An advantage of the present invention is to provide a lamp for a backlight which is appropriate for a large-area liquid crystal display device.

Additional features and advantages of the invention will be set forth in the description which follows, and in part will be apparent from the description, or may be learned by practice of the invention. The objectives and other advantages of the invention will be realized and attained by the structure particularly pointed out in the written description and claims hereof as well as the appended drawings.

To achieve these and other advantages and in accordance with the purpose of the present invention, as embodied and broadly described, an external electrode fluorescent lamp for a backlight, including: a lamp that emits light; a first external electrode at one end of the lamp, and a second external electrode at a second end of the lamp; a dividing electrode between the first and second external electrodes and defining a plurality of divided regions; and a separating wall inside the lamp corresponding to the dividing electrode and separating the lamp into the divided regions.

In another aspect of the present invention, an external electrode fluorescent lamp for a backlight, includes: a lamp that emits light; a plurality of external electrodes defining at least two divided regions in the lamp; and at least one separating wall formed at the inside of the lamp corresponding to one of the electrodes and separating the lamp into the divided regions.

In another aspect of the present invention, an external electrode fluorescent lamp for a backlight, including: a plurality of lamps that emit light arranged parallel to one another; external electrodes formed at both ends of each of the lamps; dividing electrodes dividing each lamp into at least two divided regions; separating walls formed inside each of the lamps corresponding to the dividing electrodes; and a plurality of common electrodes that connect the external electrodes and the divided electrodes of the lamps of each unit in common.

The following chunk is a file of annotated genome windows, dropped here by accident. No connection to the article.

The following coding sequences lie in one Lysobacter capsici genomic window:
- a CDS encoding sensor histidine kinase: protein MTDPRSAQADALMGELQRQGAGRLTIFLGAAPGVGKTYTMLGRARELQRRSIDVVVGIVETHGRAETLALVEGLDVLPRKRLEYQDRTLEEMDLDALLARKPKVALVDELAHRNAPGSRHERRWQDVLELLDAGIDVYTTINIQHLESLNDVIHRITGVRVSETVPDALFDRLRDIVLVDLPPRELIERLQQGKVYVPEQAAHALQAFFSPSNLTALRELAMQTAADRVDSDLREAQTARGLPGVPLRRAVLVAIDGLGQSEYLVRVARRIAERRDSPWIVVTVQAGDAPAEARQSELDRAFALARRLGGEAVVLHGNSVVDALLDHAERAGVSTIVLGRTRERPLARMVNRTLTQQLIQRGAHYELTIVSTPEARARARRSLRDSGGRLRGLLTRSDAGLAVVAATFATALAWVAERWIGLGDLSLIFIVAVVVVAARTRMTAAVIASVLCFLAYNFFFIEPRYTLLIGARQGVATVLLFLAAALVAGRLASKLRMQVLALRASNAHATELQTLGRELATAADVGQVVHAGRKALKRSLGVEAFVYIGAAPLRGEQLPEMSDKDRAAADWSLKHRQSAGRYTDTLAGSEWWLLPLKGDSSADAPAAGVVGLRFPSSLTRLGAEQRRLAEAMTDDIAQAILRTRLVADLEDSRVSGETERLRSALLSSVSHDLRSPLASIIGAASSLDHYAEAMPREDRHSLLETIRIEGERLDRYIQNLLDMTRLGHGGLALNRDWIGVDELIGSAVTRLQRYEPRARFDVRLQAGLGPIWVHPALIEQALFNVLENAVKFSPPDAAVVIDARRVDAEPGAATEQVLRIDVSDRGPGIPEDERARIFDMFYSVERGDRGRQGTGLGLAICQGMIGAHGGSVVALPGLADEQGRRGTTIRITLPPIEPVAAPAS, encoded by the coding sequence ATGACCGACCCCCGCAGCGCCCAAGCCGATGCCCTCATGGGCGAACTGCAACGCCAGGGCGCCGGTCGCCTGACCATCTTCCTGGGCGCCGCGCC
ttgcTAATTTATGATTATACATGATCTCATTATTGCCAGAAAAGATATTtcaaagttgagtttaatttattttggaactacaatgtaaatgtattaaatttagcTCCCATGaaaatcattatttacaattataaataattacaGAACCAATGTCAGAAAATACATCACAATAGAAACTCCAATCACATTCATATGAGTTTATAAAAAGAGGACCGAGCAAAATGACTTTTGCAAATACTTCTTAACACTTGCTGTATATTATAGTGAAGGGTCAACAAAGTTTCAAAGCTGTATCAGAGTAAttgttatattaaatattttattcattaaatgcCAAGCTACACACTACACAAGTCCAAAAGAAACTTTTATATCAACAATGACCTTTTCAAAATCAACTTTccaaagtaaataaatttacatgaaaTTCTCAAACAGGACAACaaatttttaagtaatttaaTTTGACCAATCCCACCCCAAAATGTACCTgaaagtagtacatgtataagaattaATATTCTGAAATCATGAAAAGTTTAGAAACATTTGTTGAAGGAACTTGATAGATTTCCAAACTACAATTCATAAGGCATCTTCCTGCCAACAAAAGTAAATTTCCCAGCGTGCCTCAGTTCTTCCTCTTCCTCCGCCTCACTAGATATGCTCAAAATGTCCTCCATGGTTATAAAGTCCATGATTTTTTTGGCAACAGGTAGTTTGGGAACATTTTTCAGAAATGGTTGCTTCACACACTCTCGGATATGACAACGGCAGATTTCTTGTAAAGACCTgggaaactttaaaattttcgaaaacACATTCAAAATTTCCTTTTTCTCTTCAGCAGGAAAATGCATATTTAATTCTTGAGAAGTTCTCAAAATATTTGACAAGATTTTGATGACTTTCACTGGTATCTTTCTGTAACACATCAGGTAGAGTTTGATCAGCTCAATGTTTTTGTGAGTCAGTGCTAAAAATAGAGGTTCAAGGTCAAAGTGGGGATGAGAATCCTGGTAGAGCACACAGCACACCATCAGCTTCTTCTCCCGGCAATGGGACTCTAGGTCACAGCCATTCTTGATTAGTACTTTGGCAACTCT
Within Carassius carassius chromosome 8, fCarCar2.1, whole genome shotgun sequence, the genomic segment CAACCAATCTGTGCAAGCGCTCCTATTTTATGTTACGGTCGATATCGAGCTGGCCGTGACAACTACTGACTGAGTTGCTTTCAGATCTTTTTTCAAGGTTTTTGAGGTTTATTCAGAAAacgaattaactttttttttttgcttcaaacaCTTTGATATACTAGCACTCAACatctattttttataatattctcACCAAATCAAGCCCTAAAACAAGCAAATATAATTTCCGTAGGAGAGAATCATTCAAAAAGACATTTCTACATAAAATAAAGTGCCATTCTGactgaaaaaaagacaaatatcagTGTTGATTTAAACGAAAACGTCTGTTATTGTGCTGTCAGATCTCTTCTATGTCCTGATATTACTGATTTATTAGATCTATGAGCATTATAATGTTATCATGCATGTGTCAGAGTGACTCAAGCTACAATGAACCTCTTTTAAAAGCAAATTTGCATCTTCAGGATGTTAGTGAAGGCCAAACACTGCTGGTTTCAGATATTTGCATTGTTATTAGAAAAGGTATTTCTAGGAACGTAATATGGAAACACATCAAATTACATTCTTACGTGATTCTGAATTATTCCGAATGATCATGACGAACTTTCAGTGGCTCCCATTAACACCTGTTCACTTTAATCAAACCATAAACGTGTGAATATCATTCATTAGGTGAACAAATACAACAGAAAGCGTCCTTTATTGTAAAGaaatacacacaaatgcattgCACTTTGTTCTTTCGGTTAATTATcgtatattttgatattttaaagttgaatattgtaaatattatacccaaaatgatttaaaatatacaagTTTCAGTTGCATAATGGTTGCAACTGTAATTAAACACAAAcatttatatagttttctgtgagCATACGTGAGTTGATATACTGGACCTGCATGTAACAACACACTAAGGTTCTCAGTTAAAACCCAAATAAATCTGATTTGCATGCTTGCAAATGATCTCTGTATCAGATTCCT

It is to be understood that both the foregoing general description and the following detailed description are exemplary and explanatory and are intended to provide further explanation of the invention as claimed.

BRIEF DESCRIPTION OF THE DRAWINGS

The accompanying drawings, which are included to provide a further understanding of the invention and are incorporated in and constitute a part of this specification, illustrate embodiments of the invention and together with the description serve to explain the principles of the invention.

In the drawings:

FIG. 1 illustrates a liquid crystal display device to which a direct-type backlight in accordance with the related art is applied;

FIG. 2 is an exploded perspective view illustrating a structure of the direct-type backlight in accordance with the related art;

FIG. 3 is a perspective view of an external electrode fluorescent lamp in accordance with the related art;

FIG. 4 is a perspective view of an external electrode fluorescent lamp in accordance with the present invention;

FIG. 5 is a cross-sectional view taken along line I-I′ of FIG. 4;

FIG. 6 is a view illustrating an example that the external electrode fluorescent lamps of the present invention are applied to a light emitting unit of the backlight;

FIG. 7 is a view illustrating a waveform of a lamp voltage supplied to a common electrode of FIG. 6;

FIG. 8 is a view illustrating another example that the external electrode fluorescent lamps of the present invention are, applied to the light emitting unit of the backlight; and

FIG. 9 is a view illustrating a waveform of a lamp voltage supplied to the common electrode of FIG. 8.

DETAILED DESCRIPTION OF THE ILLUSTRATED EMBODIMENTS

Reference will now be made in detail to the preferred embodiments of the present invention, examples of which are illustrated in the accompanying drawings.

FIGS. 4 and 5 illustrate an external electrode fluorescent lamp (EEFL) in accordance with the present invention. FIG. 4 is a side view and FIG. 5 is a cross-sectional view taken along line I-I′ of FIG. 4.

An EEFL 50 according to the present invention includes a lamp 51 for emitting light using fluorescent substances applied to its entire inner circumferential surface, and a plurality of electrodes 52 a, 52 b, 53 a and 53 b formed along an outer circumferential surface of the lamp 51 for emitting light.

The electrodes include first and second external electrodes 52 a and 52 b formed at both ends of the lamp 51, and first and second dividing electrodes 53 a and 53 b formed between first and second external electrodes 52 a and 52 b and defining a plurality of divided regions (A, B and C) on the lamp 51. Though two dividing electrodes are illustrated in the drawing, one or more dividing electrodes may be formed.

In addition, separating walls 55 for separating the divided regions (A, B and C) are formed in the lamp 51 corresponding to the dividing electrodes 53 a and 53 b. A discharge gas formed of a mixture of inactive gases, Hg or the like fills in the lamp 51.

The dividing electrodes 53 a and 53 b are formed to reduce the lamp voltages supplied to the first and second external electrodes 52 a and 52 b as the lamp 51 increases in length and to solve the non-uniform brightness problem of long EEFLs. The lamp 51 may be divided into the divided regions (A, B and C) of the same length or of different lengthes.